The very first thing to look at is how this movie seems to capture the era in which Frankenstein is written and set. The late Romantic Era is the time we’re looking at, and just by observing the clothes, mannerisms, and setting–we can see that they’ve stayed faithful to the book in that sense. However, this adaptation has created a new character called “Igor” in order to make the narrative shift away from Frankenstein himself, and see him observed by others. This is effective as most of the book is written in first person, and that would not allow the audience to see it from a third person perspective, and get other characters’ emotions projected on to Victor. Instead, it would be Victor projecting on to other characters. The film also takes the aspect of "Prometheus" from the book’s subtitle “Modern Prometheus,” and uses it to name the Monster. Even though it may not remain fully faithful to the book, you can definitely see that it is attempting to, though changing things for a different medium has proved necessary. Though it received unfavourable reviews, I think that this film makes a watch worthwhile in order to see how it has been reimagined, but without changing too much of the story’s main, core premise. They have relatively cut out things about Victor’s childhood and family, they cut Elizabeth out, and cut out Henry Clerval as well–but instead, they have given Frankenstein a look from an innocent’s POV, instead of having him narrate his own story. It is interesting, strange, and definitely done better in some other films–but personally, I think this one is pretty interesting to watch.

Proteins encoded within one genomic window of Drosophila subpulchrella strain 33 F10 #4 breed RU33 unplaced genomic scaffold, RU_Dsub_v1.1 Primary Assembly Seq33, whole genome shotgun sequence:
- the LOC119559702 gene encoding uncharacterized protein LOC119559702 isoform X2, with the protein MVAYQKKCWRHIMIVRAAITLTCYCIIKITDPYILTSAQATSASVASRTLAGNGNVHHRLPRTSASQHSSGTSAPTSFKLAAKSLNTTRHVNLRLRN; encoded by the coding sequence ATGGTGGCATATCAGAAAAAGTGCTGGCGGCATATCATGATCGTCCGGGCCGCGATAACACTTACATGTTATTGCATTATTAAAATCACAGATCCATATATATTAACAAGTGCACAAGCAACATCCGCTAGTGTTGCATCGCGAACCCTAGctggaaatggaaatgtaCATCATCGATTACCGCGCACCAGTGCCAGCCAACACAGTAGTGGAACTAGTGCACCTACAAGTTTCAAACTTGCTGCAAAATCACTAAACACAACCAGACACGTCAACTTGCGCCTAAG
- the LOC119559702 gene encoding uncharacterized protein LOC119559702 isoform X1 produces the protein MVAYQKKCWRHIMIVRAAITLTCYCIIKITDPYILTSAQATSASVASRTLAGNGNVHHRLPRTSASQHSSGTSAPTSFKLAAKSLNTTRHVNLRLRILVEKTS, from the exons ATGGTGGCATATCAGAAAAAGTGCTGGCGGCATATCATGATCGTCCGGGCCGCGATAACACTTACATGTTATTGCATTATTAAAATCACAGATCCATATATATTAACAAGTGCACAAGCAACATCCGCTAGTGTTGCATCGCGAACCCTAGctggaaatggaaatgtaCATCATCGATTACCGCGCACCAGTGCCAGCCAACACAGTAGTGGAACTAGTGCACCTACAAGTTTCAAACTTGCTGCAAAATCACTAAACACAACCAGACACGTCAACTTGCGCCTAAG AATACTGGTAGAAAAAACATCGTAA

I know what you’re thinking, don’t worry. It is roughly based on Frankenstein since they bring the character of “Rocky” to life. This is changing the genre, obviously from gothic horror to comedy. Whilst other characters kill out of jealousy and rage, Rocky remains almost cowardly, being tormented by the other characters to a degree through some of the movie. Obviously, this is to show exactly who really is the villain in this case, as it takes the idea that the real humans must be the villainous ones straight from the Shelley novel. The other aspect is that the monster is missing. In the novel, the monster goes missing when it is first made–which is another thing that happens in the film. Instead of nobody else being around though, there are many people around, and more coming to investigate deaths. It reflects the point at which William died in the novel. This use of actual parts of the novel interpreted in a slightly different way means that the writers of the film can extract comedic effect from them. This also means that they can retain the main source material through the main premise of the story. Again, it is told through following two other characters that are made up for the story in order to offer an on-looker/audience perspective.